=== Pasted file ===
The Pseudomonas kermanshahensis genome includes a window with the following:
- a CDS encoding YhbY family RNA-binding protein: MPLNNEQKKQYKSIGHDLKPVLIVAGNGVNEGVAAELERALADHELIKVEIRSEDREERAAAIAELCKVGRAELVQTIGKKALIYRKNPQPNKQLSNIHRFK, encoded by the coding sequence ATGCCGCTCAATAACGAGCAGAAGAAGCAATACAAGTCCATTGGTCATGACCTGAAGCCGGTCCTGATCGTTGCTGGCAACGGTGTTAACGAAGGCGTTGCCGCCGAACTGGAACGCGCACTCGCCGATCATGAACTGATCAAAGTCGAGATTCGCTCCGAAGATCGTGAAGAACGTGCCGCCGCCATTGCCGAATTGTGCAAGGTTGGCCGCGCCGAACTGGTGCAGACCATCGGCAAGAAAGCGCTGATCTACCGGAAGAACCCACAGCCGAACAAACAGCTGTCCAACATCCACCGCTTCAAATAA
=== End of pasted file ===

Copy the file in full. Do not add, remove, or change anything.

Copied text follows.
The Pseudomonas kermanshahensis genome includes a window with the following:
- a CDS encoding YhbY family RNA-binding protein: MPLNNEQKKQYKSIGHDLKPVLIVAGNGVNEGVAAELERALADHELIKVEIRSEDREERAAAIAELCKVGRAELVQTIGKKALIYRKNPQPNKQLSNIHRFK, encoded by the coding sequence ATGCCGCTCAATAACGAGCAGAAGAAGCAATACAAGTCCATTGGTCATGACCTGAAGCCGGTCCTGATCGTTGCTGGCAACGGTGTTAACGAAGGCGTTGCCGCCGAACTGGAACGCGCACTCGCCGATCATGAACTGATCAAAGTCGAGATTCGCTCCGAAGATCGTGAAGAACGTGCCGCCGCCATTGCCGAATTGTGCAAGGTTGGCCGCGCCGAACTGGTGCAGACCATCGGCAAGAAAGCGCTGATCTACCGGAAGAACCCACAGCCGAACAAACAGCTGTCCAACATCCACCGCTTCAAATAA